The sugarbeet cooperatives weredirectly responsible for 2,410 full-time equivalent jobs in 1992. Secondary employment generated by the sugarbeet industry was estimated using input-output analysis. An additional 20,942 full-time equivalent secondary jobs were generated by the sugarbeet industry in Minnesota and North Dakota in 1992. Secondary jobs represent employment outside of the sugarbeet industry, but employment that is dependent on the existence ofthe sugarbeet industry.
The number of jobs created directly from sugarbeet production would include growers and other hired labor. However, full-time equivalents were unknown and are difficult to estimate because most sugarbeet farmers also raise other crops, and if they did not raise sugarbeets, likely would remain employed raising other crops. Also,sugarbeet labor requirements are seasonal, fluctuating with weeding and harvest situations, and typically are met by employing a large number of temporary workers for relatively short periods.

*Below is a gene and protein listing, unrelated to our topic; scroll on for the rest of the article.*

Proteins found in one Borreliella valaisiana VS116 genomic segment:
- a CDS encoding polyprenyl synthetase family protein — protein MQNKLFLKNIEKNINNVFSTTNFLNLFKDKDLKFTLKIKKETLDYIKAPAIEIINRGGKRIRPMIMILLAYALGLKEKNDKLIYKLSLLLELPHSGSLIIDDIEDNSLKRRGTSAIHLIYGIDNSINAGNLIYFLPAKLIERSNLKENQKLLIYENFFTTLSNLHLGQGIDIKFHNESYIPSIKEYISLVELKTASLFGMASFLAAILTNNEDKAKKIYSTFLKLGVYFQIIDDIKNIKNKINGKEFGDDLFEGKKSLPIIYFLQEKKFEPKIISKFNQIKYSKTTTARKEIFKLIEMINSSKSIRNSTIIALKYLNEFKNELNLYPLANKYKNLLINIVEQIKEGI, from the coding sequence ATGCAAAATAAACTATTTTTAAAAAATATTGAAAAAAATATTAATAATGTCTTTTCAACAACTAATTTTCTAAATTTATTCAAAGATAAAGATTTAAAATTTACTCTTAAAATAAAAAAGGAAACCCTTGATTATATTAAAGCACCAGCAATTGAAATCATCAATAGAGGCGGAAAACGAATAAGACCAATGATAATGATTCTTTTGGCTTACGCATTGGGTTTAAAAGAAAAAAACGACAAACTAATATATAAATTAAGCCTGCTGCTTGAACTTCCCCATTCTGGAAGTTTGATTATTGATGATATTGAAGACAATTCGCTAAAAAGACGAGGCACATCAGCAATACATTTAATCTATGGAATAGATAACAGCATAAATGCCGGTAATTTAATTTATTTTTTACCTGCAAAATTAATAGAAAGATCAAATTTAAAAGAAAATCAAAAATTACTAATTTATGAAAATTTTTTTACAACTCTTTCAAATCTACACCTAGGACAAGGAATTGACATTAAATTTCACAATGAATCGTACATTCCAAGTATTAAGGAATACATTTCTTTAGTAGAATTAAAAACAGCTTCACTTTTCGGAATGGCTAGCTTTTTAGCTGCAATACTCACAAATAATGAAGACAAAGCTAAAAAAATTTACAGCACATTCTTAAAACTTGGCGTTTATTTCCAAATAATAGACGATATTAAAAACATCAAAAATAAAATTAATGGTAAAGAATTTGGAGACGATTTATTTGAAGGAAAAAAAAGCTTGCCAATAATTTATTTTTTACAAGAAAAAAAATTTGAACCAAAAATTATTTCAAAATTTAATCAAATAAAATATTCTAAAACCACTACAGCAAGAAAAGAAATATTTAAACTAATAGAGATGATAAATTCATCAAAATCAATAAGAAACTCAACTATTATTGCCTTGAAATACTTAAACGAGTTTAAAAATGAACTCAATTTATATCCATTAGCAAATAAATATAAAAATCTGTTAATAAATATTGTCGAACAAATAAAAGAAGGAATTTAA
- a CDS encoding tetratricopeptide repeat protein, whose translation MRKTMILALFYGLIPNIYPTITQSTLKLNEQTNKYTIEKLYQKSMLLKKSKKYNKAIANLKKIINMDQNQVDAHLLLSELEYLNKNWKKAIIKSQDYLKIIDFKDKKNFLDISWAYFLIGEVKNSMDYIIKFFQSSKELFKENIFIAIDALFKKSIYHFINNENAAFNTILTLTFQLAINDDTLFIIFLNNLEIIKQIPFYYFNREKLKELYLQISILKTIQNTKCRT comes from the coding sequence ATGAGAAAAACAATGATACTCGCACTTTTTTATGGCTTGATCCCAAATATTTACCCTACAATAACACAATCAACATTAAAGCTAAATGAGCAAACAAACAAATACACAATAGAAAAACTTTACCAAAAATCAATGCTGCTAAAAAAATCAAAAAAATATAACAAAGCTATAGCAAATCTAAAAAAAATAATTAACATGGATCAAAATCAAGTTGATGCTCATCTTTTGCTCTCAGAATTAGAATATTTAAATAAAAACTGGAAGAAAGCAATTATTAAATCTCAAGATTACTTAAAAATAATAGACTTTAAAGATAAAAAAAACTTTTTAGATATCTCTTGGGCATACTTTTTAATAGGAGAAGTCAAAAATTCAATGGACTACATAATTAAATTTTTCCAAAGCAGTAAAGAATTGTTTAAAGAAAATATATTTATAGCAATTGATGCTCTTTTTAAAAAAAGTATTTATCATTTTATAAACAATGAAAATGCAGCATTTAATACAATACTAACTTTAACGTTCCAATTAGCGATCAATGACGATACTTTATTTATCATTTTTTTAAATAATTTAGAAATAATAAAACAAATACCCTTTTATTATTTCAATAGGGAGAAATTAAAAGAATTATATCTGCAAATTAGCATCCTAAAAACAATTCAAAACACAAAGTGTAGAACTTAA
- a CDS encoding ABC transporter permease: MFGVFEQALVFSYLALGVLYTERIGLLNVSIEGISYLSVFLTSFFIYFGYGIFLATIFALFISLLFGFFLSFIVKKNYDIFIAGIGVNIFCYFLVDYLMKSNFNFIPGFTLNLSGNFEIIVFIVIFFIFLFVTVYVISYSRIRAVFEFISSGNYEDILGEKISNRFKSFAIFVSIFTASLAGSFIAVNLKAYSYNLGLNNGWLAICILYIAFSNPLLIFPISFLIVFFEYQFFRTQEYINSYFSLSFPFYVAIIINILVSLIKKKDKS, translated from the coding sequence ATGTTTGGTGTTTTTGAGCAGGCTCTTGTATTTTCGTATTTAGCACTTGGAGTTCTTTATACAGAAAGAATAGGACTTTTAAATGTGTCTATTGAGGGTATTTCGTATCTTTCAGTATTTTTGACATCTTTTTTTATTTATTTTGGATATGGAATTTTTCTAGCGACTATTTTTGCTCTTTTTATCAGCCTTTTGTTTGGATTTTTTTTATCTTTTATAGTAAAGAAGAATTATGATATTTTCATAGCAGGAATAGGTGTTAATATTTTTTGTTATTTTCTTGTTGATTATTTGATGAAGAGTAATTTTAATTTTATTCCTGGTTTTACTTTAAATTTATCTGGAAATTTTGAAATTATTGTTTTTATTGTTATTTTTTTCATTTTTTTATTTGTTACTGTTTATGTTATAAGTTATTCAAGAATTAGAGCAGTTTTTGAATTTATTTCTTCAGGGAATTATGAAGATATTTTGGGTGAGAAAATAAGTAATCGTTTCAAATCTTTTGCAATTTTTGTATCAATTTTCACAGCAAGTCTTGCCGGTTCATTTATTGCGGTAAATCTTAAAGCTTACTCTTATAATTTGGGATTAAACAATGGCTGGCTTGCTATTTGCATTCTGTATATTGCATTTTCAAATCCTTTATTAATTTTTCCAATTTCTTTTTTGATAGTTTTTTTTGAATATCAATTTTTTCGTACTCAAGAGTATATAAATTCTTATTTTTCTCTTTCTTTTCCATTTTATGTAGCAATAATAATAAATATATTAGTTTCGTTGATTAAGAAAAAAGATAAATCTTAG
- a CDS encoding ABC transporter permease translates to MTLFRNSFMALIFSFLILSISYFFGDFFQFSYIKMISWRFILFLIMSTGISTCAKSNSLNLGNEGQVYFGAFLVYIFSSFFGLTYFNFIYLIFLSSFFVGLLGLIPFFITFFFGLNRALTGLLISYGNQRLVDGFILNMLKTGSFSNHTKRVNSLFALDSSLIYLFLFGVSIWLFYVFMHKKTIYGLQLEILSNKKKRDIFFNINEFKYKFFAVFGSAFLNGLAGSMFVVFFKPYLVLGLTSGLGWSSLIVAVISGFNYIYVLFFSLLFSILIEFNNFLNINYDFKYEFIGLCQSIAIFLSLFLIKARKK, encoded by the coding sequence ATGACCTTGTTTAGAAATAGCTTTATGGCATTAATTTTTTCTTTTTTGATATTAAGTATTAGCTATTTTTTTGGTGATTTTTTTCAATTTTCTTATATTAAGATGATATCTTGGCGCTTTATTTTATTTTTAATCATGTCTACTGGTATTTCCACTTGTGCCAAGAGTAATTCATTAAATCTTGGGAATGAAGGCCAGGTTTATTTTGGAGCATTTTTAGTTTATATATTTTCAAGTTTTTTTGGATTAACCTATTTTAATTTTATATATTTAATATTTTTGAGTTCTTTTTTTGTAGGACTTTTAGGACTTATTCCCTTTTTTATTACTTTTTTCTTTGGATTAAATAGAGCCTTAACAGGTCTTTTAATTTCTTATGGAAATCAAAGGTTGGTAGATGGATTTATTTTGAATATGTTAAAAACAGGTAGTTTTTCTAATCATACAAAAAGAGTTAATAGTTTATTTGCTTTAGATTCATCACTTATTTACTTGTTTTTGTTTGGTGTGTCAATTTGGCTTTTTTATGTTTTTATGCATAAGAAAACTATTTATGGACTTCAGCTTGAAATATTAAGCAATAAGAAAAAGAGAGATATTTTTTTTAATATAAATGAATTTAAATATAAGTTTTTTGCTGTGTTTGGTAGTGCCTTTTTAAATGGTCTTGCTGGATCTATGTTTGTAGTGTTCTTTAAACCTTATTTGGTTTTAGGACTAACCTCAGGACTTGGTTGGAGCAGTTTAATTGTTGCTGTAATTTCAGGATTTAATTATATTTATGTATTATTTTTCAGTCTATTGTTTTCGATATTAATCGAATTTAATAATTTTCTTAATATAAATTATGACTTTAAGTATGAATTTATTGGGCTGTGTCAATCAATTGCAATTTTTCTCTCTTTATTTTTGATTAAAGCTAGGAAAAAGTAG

Tax collections are another important measure of economic impact. In an era of reduced federal funding, revenue shortfalls, and growing public demand on governments to balance their budgets while providing constant or increased levels of services and benefits, tax collections have become an important factor in assessing economic impacts.